Saturday, October 13, 2012

Community Canning

Some friends of our live about two blocks away. You’ve seen them here recently with the bounce house and pool party. We’ve never been incredibly close, but that has been changing lately which makes me happy. Just recently, D&F’s mom decided to get into canning a bit. Not knowing what she is doing, she called me to help out. So, we packed up the wagon with two water bath canners, some pots, jars, lids, tongs, and rubber gloves and set off.

The first night, we did oodles of salsa. The second night, we made jalapeno pepper jelly. Since then, she has gone crazy and did pickled beets and bought a half bushel of peaches. She has caught the bug. I see this becoming a regular event, and I couldn’t be happier.

She and I cut, chop, stir, and boil while the four boys run around together and wear each other out. The boys are becoming better and better friends every time we visit.

So much fun!

It was during the salsa night that the neighbor and I got talking about the process of canning.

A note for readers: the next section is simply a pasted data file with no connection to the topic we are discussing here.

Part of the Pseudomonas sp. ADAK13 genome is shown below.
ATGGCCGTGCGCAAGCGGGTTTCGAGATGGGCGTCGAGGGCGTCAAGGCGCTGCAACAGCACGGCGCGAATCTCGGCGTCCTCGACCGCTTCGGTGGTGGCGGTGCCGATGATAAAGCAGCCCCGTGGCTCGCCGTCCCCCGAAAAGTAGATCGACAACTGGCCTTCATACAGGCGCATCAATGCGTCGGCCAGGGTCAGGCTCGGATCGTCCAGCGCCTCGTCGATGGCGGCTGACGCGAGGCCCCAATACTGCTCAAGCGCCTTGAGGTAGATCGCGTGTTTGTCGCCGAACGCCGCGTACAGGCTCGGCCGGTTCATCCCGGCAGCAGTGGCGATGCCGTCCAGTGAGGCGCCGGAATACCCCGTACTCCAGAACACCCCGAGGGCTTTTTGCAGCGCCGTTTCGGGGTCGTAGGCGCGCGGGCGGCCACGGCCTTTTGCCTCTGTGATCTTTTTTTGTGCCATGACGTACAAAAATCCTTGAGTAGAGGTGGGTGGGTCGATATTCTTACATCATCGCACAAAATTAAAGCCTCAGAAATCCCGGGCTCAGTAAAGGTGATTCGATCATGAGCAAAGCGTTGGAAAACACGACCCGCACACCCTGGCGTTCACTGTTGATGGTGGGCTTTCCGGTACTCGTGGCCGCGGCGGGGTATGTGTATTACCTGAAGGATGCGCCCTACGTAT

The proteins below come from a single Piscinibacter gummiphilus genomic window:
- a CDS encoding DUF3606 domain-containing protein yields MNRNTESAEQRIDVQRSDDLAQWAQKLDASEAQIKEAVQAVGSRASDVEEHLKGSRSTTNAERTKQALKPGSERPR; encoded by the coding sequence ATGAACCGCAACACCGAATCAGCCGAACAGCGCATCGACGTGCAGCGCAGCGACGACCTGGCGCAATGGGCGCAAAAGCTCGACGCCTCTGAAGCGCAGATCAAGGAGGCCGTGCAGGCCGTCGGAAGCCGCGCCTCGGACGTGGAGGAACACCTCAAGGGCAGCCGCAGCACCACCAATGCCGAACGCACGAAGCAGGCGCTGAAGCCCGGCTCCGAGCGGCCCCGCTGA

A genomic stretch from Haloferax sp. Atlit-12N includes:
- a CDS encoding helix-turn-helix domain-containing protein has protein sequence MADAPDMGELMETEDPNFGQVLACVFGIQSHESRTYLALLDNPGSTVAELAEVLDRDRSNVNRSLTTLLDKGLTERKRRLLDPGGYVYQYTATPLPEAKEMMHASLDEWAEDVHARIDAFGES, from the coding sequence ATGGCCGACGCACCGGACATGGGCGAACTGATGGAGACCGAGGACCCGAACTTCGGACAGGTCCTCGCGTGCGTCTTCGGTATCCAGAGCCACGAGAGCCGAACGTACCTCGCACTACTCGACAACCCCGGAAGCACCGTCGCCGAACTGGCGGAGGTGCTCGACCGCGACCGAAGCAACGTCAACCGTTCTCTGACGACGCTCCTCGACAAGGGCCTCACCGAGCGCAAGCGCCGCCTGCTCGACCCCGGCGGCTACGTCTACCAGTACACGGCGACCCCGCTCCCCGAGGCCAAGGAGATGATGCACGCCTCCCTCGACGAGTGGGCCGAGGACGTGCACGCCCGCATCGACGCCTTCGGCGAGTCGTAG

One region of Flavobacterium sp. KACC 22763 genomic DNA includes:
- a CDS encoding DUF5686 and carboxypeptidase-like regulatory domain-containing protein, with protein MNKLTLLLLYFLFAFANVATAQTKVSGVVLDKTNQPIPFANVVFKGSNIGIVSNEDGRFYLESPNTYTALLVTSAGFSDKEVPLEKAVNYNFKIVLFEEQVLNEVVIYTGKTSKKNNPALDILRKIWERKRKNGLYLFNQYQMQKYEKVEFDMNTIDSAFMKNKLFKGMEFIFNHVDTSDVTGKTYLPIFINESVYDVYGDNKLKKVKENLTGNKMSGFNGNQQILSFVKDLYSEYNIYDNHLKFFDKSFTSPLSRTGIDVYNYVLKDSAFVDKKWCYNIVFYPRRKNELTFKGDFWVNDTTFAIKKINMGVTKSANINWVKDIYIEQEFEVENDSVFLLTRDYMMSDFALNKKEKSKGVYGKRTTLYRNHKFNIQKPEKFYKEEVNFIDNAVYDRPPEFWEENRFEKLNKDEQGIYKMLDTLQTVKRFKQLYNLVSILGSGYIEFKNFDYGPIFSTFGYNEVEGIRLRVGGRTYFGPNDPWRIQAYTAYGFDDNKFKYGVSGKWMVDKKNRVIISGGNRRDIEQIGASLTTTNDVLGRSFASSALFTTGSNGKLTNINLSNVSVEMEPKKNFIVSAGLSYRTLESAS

Bub hates it. It’s too tedious for her: the peeling, the chopping, the seeding, the stirring. She loves to cook, but this is a whole new level of torture for her. This is fine with me.

For me, and I’ve said it here before, it is a practice in meditation and remembrance. It is a time for preparing and ensuring that our family has plenty of healthy food in the pantry.

It is also a time of honoring the commitment that my mom made to us to keep us fed (which was hard sometimes). I managed to not cry as I described to my neighbor the last time that my mom and I canned something together, just one month before her death. It was cherries from our tree, and mom taught me an awesome trick for quickly pitting them as we sat on the back porch for hours that night. The last gift that she ever gave to me was my black water bath canning kettle and THE BIBLE (The Ball Blue Book of Canning).

Finally, I was just like one of the aunts or neighbors that used to come to our house when I was little to put up the fall harvest. Mom and I talked and laughed and gossiped. I think that we both realized that it would never happen again, but it was only in the very furthest reaches of the back of my brain. I know now that she knew. I was still holding out hope that her cancer hadn’t spread and that her liver would last for five years so that she could be put on the transplant list. So unrealistic and naïve I was.

I miss her every time I seal a jar, every time I open something from my pantry shelves, every time I see fruit on a tree just waiting to be picked.

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